We and our selves: how social media give us an opportunity to become someone else and take our lives away

Social media were originally created as a tool used to stay in contact with friends and relatives, to get everybody updated on your life in just one click and to meet new people with similar interests. Every platform is a bit different in its ways of communication and features it provides but all of them have a similar goal that is to give you the freedom to be who you want to be and the freedom to be able to show and share everything you want with the outside world and onlookers. Obviously, users employ these possibilities in their own unique ways but for some people social media have turned into some kind of a psychological instrument that brings appeasement to some and feeds the egos of others. Social media allow to transform the reality of individuals according to their choices and liking.   Though it comes with a price.

When we say that users are free to show who they really are quite a few in fact choose to show who they would like to be. I am talking about fake Internet pages and profiles. All it takes is an imaginary enticing name that will seem cool to the potential followers, a seductive picture, which is found somewhere on the web and a tear igniting legend. With the minimum effort you are immediately turned into a completely different person. No one knows you, which means no one will prejudge you. No one has communicated with new you before so you can tell as many and as versatile tales as you wish. The novel appearance draws more attention that you have received in your entire life. This builds your new imaginary universe and simultaneously opens so many new doors for the people, who feel that their everyday life is boring and who cannot act or achieve something in the real world as you can be extremely confident, over the top funny and as much open as you want as nobody knows who is hiding under this masque anyway. However, this game can only partly be a booster and a medicine. Most of the time it gets the person into a sweet trap.
The world, which you construct yourself, can be dazzling and addicting forever. It is only a matter of hours before you get lost there and forget about the ‘normal’ life. You may start receiving compliments, even presents. The flow of conversation partners is never ending. Though the invented identity requires you to keep up with the tale, to continue to play the role and to spend most of your precious life and time on Earth in your mobile phone.

By choosing a fake identity and lifestyle you choose to live an exciting life that is colourful and is full of events. That is what ‘Second Life’ offers, for instance. You can open a business, buy property, go to concerts, and build relationships, ‘Discover incredible experiences, fascinating people, and vibrant communities in this vast virtual world.’ (https://secondlife.com/) By becoming beautiful, fit, smart, successful, and famous online some people indeed get to experience the emotions their egos are hungry for.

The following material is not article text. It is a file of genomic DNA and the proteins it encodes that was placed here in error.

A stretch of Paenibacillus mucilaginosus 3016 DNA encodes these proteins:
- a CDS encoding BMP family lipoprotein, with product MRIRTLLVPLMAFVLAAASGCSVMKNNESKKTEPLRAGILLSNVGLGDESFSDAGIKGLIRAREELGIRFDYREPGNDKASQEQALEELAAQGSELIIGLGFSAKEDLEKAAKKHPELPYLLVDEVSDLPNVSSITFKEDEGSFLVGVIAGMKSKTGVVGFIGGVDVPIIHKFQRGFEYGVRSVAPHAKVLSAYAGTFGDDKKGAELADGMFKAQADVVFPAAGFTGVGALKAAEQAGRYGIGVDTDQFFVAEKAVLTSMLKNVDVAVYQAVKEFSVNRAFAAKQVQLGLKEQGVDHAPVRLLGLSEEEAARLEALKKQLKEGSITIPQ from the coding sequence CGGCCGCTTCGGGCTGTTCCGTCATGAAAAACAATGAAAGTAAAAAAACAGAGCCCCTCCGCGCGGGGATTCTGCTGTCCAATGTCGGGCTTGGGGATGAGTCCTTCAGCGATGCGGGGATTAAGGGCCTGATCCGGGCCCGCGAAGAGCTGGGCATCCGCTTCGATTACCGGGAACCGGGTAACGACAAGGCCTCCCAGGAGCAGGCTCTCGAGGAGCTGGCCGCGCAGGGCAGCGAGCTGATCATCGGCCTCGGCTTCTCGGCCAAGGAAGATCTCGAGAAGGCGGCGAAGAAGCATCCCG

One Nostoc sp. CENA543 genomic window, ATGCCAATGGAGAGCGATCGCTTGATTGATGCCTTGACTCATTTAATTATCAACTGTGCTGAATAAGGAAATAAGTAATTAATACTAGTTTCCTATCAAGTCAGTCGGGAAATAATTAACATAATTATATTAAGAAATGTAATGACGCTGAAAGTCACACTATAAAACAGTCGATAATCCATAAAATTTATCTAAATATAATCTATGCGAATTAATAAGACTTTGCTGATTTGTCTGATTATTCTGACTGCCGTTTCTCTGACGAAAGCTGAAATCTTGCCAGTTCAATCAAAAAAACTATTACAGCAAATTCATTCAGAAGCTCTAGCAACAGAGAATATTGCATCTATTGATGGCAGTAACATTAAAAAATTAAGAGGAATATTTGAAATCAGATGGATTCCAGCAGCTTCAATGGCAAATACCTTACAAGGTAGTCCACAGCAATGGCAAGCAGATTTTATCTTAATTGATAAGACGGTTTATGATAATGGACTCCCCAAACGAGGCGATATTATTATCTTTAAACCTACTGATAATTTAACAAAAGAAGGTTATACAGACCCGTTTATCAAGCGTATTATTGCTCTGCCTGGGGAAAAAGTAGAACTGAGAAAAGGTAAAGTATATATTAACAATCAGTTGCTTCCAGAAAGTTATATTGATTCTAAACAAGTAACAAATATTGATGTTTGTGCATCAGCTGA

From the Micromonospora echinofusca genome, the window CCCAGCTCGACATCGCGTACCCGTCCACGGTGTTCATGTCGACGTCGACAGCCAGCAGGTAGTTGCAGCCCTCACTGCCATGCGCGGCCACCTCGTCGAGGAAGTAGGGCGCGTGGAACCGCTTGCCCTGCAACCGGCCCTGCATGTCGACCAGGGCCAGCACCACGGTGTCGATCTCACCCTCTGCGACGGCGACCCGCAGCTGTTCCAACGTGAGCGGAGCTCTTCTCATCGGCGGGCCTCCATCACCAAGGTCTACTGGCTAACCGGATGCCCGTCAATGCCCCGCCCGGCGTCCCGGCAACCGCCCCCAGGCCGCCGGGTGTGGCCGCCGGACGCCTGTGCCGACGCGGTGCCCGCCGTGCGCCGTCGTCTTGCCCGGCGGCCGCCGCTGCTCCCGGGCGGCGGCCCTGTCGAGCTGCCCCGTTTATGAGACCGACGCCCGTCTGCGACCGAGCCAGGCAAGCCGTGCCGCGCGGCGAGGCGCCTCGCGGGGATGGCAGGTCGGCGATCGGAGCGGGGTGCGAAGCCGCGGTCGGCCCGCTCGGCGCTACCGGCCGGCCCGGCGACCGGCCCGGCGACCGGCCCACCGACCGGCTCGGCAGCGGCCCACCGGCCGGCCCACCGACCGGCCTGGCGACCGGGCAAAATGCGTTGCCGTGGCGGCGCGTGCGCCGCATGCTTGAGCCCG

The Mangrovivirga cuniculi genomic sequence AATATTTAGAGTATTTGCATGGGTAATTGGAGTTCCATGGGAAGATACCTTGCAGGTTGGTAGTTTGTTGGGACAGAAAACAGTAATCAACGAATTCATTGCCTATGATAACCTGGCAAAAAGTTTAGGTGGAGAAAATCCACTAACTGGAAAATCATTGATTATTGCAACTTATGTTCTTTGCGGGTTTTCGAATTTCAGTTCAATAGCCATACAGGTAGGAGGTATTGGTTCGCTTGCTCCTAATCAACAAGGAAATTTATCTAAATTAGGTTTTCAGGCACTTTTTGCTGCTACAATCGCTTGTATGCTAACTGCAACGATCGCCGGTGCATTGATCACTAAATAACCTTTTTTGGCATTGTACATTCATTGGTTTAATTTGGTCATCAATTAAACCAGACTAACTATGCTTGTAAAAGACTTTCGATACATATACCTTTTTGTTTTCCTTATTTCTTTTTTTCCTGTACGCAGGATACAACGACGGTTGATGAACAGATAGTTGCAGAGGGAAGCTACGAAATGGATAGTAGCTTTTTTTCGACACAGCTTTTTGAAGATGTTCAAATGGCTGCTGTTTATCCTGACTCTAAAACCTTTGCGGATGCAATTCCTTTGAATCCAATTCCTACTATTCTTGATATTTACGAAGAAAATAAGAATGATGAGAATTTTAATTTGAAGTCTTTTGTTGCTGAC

At the same time, actual life is moved into the background, daily routines are forgotten, while real family and friends are seen as incapable of providing the same level of admiration and support received online. Your time is spent on fantasizing instead of achieving dreams in reality. But even this is not the worst part of the whole trip as living in a constructed reality is not the worst thing in comparison with doing drugs or committing a crime. The scariest of all is that you will never know if the other people around you in the virtual universe are also fake or are even bots if their emotions are true or artificial and you can never rely on their help if you ever need it. Your virtual reality will never let you experience the warmth of your mom’s hugs, the purring of a tiny kitten, or the taste of Oreo with milk in the evening. The potential withdrawal syndrome, lack of real human connection, loneliness in the house because of your eternal absence are just some of the side effects of an active social media life under a fake identity. Are you ready to pay this price?      

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1 Comment

  • S1962574
    Posted September 30, 2020 at 11:41 am 0Likes

    Interesting article! I had never heard of Second Life before, but I can imagine it can be an addicting game. Your piece actually reminded me of a TED talk I watched recently called “Why our screens make us less happy” by Adam Alter ( https://www.youtube.com/watch?v=0K5OO2ybueM ). At the start of his presentation, Adam talks about how it’s common for businesspeople in the tech-industry to not regularly use their own products, and to limit their children’s use of technology as well (for example, Steve Jobs did not allow his kids to use the iPad, and there’s a school near Silicon Valley that does not ‘introduce screens until the eighth grade’). I think the dissasociation with the outside world that you’re talking about in your blog post definitely plays a part in this.

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